The National Football Leauge — notoriously protective of its game action — will stream 17 prime-time, regular-season games this year on NFL.com and NBCSports.com, SportsBusiness Journal reported today. It will be the first time that live action NFL games will be broadly streamed in the U.S.
The streaming begins Sept. 4 in a Thursday game between the Washington Redskins and the New York Giants, with the online video consisting of NBC’s “Sunday Night Football” broadcast feed. Announcers Al Michaels and John Madden will make the call. Viewers will be able to choose from four live camera angles and review updated stats in real time.
The announcement was not openly cheered by the NFL’s other television partners, who, combined, provide $3.7 billion a year in broadcast rights revenue — making the NFL America’s most valuable television property.
Over-the-air networks Fox and CBS and the cable network ESPN also broadcast several games a week, but NBC airs only one on Sunday nights (totaling 17). Because NBC broadcasts only one game, NFL executives told SportsBusiness Journal that it was the best fit for a single-year experiment.
The NFL’s television rights are extremely convoluted and have been a hinderance for the NFL finding new distribution methods. Cable channels are not likely to stream live games because they fear the streams might dilute their audience, which cable TV operators paid handsomely.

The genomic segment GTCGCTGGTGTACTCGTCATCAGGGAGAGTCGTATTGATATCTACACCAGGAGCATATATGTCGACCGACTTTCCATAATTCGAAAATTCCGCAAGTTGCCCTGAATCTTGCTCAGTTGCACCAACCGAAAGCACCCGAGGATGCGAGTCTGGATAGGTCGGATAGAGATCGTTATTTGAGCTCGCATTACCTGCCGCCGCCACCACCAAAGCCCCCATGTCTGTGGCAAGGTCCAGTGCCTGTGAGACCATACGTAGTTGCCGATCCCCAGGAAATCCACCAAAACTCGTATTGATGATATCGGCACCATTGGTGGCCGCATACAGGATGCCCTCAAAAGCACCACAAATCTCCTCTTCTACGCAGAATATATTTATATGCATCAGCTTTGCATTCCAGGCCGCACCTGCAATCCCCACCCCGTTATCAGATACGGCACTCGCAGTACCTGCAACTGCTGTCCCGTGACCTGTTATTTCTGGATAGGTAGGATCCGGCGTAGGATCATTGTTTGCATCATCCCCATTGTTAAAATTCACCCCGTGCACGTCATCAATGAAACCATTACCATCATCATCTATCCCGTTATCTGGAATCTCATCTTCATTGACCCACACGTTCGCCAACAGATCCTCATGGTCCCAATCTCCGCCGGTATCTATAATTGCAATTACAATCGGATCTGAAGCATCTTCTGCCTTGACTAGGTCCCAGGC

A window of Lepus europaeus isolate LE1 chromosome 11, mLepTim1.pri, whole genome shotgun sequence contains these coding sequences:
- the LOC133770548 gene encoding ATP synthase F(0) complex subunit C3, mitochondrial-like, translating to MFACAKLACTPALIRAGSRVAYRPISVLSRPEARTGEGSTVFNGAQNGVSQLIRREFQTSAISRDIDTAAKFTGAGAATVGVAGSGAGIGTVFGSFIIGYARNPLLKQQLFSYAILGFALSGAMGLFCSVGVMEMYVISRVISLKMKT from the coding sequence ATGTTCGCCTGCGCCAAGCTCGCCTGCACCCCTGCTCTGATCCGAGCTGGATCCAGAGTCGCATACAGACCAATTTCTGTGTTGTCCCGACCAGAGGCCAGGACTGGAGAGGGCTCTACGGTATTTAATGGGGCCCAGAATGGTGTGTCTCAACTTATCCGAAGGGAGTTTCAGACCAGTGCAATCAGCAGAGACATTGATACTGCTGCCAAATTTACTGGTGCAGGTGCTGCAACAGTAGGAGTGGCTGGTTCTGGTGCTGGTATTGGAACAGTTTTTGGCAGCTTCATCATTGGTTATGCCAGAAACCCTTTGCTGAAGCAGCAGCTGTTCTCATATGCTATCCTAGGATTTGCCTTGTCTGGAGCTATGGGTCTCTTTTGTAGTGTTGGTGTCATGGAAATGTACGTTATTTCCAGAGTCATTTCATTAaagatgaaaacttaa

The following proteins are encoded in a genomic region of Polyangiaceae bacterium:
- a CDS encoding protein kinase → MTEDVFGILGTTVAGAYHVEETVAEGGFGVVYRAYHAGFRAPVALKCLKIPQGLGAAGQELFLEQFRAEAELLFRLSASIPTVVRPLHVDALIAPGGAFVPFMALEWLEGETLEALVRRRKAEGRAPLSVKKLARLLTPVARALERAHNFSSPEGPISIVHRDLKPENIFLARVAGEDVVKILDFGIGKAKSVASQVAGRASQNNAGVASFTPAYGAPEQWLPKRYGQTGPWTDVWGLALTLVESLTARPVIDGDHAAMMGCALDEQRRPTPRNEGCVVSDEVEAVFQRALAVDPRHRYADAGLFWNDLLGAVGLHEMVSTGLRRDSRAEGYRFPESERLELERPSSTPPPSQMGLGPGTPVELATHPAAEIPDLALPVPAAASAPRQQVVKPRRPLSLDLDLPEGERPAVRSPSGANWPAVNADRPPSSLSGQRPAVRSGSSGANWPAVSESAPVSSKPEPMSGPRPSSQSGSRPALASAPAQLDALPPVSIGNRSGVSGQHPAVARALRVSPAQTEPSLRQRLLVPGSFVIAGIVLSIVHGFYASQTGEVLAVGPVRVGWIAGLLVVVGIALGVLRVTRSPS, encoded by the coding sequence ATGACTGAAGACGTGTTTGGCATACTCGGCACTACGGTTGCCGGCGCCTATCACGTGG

Local affiliates, too, have vocalized their concerns over streaming games on the Internet, fearing diluted TV ratings will keep viewers away from local commercials. These commercials may not be included in the live streams.
See also: Where to watch NFL, MLB, NBA, NHL online
In contrast, the three other major sports leagues in the U.S. — Major League Baseball (MLB), the National Basketball Association (NBA) and National Hockey League (NHL) — have been streaming live games since 2001. MLB has made full-season out-of-market streaming packages available since 2003, with the NBA following with similar packages in 2006 and the NHL for the 2007-08 season. Each league is finding ways to work with traditional and cable networks, local affiliates, and advertisers as they push for new distribution.
Now it’s the NFL’s turn.